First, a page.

• Potential conflict of interest: Nothing to report.

We appreciate the interest by Zheng et al. in our recent paper.[1] However, we have serious concerns regarding their suggestion that venous blood ammonia and cerebral blood flow (CBF; mL blood/mL brain tissue/min) are correlated in hepatic encephalopathy (HE) and that magnetic resonance imaging (MRI) can replace positron emission tomography (PET) for studies of cerebral ammonia metabolism.

First, the main purpose of our study was to test the hypotheses of decreased CBF and cerebral metabolic rate of oxygen (CMRO2; μmol/mL brain tissue/min) and increased arterial blood ammonia and cerebral metabolic rate of ammonia (CMRA; μmol/mL brain tissue/min) during HE in a paired study. Our findings showed that CBF and CMRO2 were significantly lower during HE than after recovery and that arterial blood ammonia was significantly higher, whereas CMRA was unchanged.

Zheng et al. suggest that, based on observations in a single patient before and after transjugular intrahepatic portosystemic shunt (TIPS), CBF may be negatively correlated with venous blood ammonia concentration. To this point, as seen in Fig. 4C in our study,[1] our paired observations in seven subjects examined during and after recovery from HE showed no significant relationship between changes in CBF and arterial ammonia blood concentration. In addition, in another paired study from our group,[2] individual changes in CBF after TIPS (n = 9) did not correlate with changes in arterial blood ammonia.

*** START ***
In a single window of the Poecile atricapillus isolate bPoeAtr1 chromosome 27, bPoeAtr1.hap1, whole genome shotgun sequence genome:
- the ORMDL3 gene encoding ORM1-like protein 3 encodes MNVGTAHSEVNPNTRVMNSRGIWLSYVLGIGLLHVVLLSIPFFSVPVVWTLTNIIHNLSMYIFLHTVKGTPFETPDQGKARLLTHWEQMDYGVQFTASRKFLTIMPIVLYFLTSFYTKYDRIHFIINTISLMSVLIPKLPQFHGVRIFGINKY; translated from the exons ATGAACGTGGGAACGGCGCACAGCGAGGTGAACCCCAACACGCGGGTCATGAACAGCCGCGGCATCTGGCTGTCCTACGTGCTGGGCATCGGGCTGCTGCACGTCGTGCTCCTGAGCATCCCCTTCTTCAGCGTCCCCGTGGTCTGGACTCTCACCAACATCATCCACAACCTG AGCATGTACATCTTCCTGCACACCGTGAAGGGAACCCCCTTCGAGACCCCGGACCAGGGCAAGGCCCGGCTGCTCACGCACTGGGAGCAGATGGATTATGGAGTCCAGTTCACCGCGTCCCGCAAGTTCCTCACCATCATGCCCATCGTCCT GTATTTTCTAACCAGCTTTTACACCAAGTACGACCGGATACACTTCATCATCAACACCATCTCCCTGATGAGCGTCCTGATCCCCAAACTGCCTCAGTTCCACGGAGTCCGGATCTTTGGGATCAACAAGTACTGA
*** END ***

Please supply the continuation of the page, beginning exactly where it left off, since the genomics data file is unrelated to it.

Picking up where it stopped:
An important issue in this context is that measurements of ammonia concentration in venous blood cannot replace measurements in arterial blood for pathophysiological studies, because it is the arterial blood concentration to which the brain is exposed, and the relationship between arterial and venous blood concentrations of ammonia is unpredictable. In fact, venous blood ammonia can be normal in spite of arterial hyperammonemia.[3]

In addition, even when using the arterial blood concentration of ammonia (A; μmol/L arterial blood), CMRA cannot be calculated as CBF · A (i.e., the delivery of ammonia to the brain). CMRA is equal to the A − V difference across the brain multiplied by CBF (V; μmol/L venous blood) and the PET-estimated metabolic clearance of ammonia (Kmet; mL blood/mL brain tissue/min) multiplied by A[4]:

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which means that

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Thus, CMRA is always lower than CBF · A, but not systematically.[1] Measurement of CMRA thus requires measurements of arterial blood ammonia concentration in conjunction with either measurements of V (blood samples) and simultaneous CBF (PET or MRI) or measurement of Kmet (PET).

Accordingly, we contend that MRI and venous blood ammonia measurements cannot replace PET and arterial ammonia measurements for studies of CMRA.

  • Gitte Dam M.D., Ph.D.1

  • Susanne Keiding M.D., M.D.Sc.1,2

  • Ole L. Munk Ph.D.1

  • Peter Ott M.D., M.D.Sc.2

  • Hendrik Vilstrup M.D., M.D.Sc.2

  • Lasse K. Bak Ph.D.3

  • Helle S. Waagepetersen Ph.D.3

  • Arne Schousboe D.Sc.3

  • Michael S⊘rensen M.D., Ph.D.1,2

  • 1Department of Nuclear Medicine & PET Center, Aarhus University Hospital, Aarhus, Denmark

  • 2Department of Hepato-Gastroenterology, Aarhus University Hospital, Aarhus, Denmark

  • 3Department of Drug Design and Pharmacology, Faculty of Health and Medical Sciences, University of Copenhagen, Copenhagen, Denmark